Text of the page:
SunSun Park is a fourth year student in the College, studying Biology and Media Studies with a Media Policy and Ethics concentration. Given her interest in biological sciences and her firm belief in the influence of media on society, she explores ways to connect her two fields through journalism and video production experiences. Throughout her time at UVA, Sun has also participated in research.

Brain Plasticity in Noisy Environments

Sun conducted independent research in the Neural Auditory Perception and Learning Lab in the Department of Psychology. Under the guidance of Dr. Ching-Ling Teng Ph.D., she studied the physiological changes in rodent brains when rats were raised in noisy environments. It was discovered that noisy environments induce brain plasticity, which is a huge concern in many modern cities. We hear the noise generated by devices such as television and games through physical and chemical signaling mechanisms in our ears, which may change the temporal brain wiring. This physiological change has shown to affect specifically the threshold of the noise level that startles the rodents. This research connected not only cellular response to sound signaling, but also physiological and thus, behavioral changes that ensue from the environment.

Chronic Obstructive Pulmonary Diseases:  Medical Science and Documentary

In 2013 Sun joined the Pulmonary and Critical Care Medicine Laboratory in the UVA Department of Medicine under the guidance of Dr. Michael Y. Shim. There, research is focused on trying to understand ways that signaling molecules and pathways trigger excess inflammation of the lung in chronic obstructive pulmonary disease (COPD).

Pulmonary Lab

To gain a broader and more human perspective on this chronic illness, Sun also filmed a short documentary about a man living with COPD. This narrative journey allowed her to make a meaningful connection between medical research at the bench and a person suffering from the very illness that is studied under the microscope.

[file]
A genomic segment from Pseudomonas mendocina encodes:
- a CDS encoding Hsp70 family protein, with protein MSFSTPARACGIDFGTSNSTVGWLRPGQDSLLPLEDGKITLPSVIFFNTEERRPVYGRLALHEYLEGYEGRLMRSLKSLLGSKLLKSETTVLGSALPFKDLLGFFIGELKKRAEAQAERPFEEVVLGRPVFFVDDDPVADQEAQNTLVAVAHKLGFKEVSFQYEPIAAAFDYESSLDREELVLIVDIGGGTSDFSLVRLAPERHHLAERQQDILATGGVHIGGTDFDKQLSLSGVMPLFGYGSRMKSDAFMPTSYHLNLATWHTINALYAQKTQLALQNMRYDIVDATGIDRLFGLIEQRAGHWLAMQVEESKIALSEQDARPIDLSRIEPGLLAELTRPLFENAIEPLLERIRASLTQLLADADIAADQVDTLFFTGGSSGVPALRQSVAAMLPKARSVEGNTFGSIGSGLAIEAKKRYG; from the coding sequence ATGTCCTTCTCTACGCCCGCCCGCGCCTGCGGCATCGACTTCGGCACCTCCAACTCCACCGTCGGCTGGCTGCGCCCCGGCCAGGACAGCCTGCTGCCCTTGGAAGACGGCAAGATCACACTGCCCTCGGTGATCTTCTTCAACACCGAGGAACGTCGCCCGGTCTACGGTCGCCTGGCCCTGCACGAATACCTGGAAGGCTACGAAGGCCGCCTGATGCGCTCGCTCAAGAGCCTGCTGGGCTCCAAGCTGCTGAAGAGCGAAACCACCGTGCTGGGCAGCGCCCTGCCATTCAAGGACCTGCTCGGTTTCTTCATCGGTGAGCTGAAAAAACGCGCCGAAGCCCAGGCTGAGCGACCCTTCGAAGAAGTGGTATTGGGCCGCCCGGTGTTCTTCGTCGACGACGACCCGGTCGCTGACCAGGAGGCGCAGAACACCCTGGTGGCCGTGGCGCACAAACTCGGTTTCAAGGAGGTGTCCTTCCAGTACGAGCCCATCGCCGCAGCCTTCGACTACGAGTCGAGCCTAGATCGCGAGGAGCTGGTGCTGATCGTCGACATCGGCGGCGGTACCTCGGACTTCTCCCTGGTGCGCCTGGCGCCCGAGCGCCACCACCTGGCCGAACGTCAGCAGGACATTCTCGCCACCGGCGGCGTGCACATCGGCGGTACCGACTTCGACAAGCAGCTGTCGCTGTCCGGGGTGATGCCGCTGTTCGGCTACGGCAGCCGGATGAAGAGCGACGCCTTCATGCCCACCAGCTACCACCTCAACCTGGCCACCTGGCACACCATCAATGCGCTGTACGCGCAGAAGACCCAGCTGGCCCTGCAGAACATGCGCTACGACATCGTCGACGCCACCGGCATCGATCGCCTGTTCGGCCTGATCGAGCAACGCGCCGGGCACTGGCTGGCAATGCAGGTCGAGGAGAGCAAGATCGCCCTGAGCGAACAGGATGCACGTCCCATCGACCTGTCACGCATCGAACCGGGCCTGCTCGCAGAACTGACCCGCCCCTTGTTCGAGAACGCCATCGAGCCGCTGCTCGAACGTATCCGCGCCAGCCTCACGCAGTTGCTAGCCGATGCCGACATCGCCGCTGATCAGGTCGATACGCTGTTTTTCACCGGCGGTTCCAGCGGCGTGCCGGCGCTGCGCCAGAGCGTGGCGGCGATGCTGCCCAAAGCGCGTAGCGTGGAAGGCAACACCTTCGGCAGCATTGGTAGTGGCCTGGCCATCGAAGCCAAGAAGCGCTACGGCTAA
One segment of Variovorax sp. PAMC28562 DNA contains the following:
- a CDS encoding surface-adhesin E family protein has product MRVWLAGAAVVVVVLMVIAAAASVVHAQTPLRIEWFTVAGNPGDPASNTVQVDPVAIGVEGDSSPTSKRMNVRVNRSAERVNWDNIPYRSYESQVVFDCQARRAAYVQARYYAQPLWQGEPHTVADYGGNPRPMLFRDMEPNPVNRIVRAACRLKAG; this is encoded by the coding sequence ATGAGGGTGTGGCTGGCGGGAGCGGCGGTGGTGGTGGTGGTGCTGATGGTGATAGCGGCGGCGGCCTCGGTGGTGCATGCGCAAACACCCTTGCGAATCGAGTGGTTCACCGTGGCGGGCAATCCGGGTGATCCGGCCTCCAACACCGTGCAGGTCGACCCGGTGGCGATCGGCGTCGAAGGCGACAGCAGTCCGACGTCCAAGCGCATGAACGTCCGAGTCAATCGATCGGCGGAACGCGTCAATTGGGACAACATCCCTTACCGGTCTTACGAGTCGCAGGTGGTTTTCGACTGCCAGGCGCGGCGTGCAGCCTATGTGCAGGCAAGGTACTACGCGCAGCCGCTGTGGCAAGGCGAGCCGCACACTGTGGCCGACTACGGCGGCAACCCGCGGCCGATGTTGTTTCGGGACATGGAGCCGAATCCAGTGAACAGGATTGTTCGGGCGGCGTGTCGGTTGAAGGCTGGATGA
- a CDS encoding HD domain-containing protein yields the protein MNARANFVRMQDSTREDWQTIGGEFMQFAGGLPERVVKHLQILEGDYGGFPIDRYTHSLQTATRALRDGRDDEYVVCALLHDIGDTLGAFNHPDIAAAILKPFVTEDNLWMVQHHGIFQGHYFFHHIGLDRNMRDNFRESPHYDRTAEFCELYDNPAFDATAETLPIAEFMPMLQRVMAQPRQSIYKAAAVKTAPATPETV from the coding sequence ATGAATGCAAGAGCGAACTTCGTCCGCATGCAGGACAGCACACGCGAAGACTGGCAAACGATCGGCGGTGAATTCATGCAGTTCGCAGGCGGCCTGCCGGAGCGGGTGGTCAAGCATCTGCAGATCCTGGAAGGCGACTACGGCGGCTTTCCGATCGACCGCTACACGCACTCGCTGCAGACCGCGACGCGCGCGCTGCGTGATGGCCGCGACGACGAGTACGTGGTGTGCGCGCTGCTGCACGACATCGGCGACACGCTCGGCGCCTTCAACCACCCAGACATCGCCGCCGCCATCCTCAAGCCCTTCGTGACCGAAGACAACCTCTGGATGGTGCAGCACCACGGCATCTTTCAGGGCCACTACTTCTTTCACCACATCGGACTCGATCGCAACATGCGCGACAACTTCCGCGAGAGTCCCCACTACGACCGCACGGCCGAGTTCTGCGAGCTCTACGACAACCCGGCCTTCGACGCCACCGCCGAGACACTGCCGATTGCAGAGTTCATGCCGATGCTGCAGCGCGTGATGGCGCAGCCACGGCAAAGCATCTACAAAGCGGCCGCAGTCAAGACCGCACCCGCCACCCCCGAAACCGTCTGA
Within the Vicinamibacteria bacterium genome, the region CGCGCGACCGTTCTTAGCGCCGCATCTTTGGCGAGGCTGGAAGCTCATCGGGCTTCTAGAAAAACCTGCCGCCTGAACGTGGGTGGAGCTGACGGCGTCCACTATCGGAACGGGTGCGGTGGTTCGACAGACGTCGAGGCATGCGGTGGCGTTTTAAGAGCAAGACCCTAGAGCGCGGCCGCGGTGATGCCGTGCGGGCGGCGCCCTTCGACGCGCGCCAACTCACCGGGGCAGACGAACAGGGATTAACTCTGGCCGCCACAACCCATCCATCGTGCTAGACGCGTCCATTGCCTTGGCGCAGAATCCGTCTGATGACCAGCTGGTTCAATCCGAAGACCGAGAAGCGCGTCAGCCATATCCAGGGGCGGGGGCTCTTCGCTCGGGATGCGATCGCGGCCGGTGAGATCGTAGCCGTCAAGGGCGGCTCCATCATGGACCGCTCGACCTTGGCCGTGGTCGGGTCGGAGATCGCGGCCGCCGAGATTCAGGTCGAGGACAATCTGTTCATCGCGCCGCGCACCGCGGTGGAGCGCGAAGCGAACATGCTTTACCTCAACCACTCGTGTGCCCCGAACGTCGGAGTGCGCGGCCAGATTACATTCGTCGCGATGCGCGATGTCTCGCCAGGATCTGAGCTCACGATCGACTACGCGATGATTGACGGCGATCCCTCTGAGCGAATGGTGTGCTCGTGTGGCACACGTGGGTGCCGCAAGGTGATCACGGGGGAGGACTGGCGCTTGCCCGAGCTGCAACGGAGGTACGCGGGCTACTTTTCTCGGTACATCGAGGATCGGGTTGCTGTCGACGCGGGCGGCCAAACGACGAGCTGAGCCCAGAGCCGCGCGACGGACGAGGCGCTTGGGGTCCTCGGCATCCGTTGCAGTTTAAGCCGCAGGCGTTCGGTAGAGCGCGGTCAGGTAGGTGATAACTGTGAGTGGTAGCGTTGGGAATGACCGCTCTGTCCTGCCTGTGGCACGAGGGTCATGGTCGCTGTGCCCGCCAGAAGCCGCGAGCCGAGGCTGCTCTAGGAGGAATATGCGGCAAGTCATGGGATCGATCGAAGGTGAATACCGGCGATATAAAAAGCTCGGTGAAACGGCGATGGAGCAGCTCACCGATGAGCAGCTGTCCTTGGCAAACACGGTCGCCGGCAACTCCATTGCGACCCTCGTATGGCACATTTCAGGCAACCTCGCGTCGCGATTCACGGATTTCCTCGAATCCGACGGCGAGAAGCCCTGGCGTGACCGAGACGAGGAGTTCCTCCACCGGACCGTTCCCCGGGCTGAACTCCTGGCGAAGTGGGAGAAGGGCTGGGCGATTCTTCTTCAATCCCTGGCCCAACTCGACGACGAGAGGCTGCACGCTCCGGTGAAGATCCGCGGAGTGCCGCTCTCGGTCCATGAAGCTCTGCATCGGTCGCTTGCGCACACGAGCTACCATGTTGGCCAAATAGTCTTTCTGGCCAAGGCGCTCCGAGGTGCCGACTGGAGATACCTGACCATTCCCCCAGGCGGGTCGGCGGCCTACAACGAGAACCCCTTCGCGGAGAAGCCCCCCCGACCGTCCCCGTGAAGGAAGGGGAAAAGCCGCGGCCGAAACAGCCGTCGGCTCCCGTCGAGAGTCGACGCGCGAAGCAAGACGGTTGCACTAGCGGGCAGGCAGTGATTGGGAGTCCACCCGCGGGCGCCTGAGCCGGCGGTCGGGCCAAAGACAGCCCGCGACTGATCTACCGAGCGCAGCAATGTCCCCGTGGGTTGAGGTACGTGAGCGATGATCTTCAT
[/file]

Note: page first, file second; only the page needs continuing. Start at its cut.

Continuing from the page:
Journalism—WUVA Online

Aside from her scientific endeavors, in 2011 Sun helped launch the multimedia content on the student journalism site, WUVA online.  Since then, serving as a reporter, editor and secretary of WUVA Media, she has been reporting health, science, and politics news. Recently, Sun reported on the effect of the Affordable Care Act on students and an Inside Look at ‘In the Family,’ a documentary about breast cancer BRCA1 and BRCA2 gene mutations. This is an example of information transduction. A news piece is developed through witness interviews and expert analysis of an event that is packaged and translated through a reporter, editor, and a producer under the umbrella of a media organization. The organized story is then further converted to other media for delivery through digital platforms to audiences, who understand the story based on the information that is delivered and personal assumptions. In summary, through documentary and student journalism, Sun helps to connect students and others in the university and local community with medical science advances and other relevant information.



Looking to the future of medicine, Sun is currently collaborating with the Telemedicine Department, the School of Nursing, and the Media Studies Department at UVA for her independent study on the potential of telemedicine to enhance the delivery of medical care to patients in rural southwest Virginia. Telemedicine is a method of accessing the expertise of health care professionals through telecommunication devices across distance.  From a media studies perspective, Sun is exploring the changes in the patient/doctor interaction and relationships brought about by these new technologies. The digital transmission of medical expertise is expanding in a variety of places from developing countries to prisons and rural areas of the U.S. because of its cost-efficiency. Given its impact on society, it is important to consider the effects of this expansion of telemedicine on the future of healthcare policies and medical education. As new telecommunication devices are implemented to various specialties in medicine, the way the information is transduced not only across space and time, but also between humans and devices must be investigated.

Future Work

In her ongoing efforts to connect media and medicine, Sun plans to experiment with new ways of reaching out through digital communication, in which healthcare does not have to start and end at a hospital. She plans to continue practicing medical journalism and narrative medicine using multimedia to make medical knowledge more accessible for the public.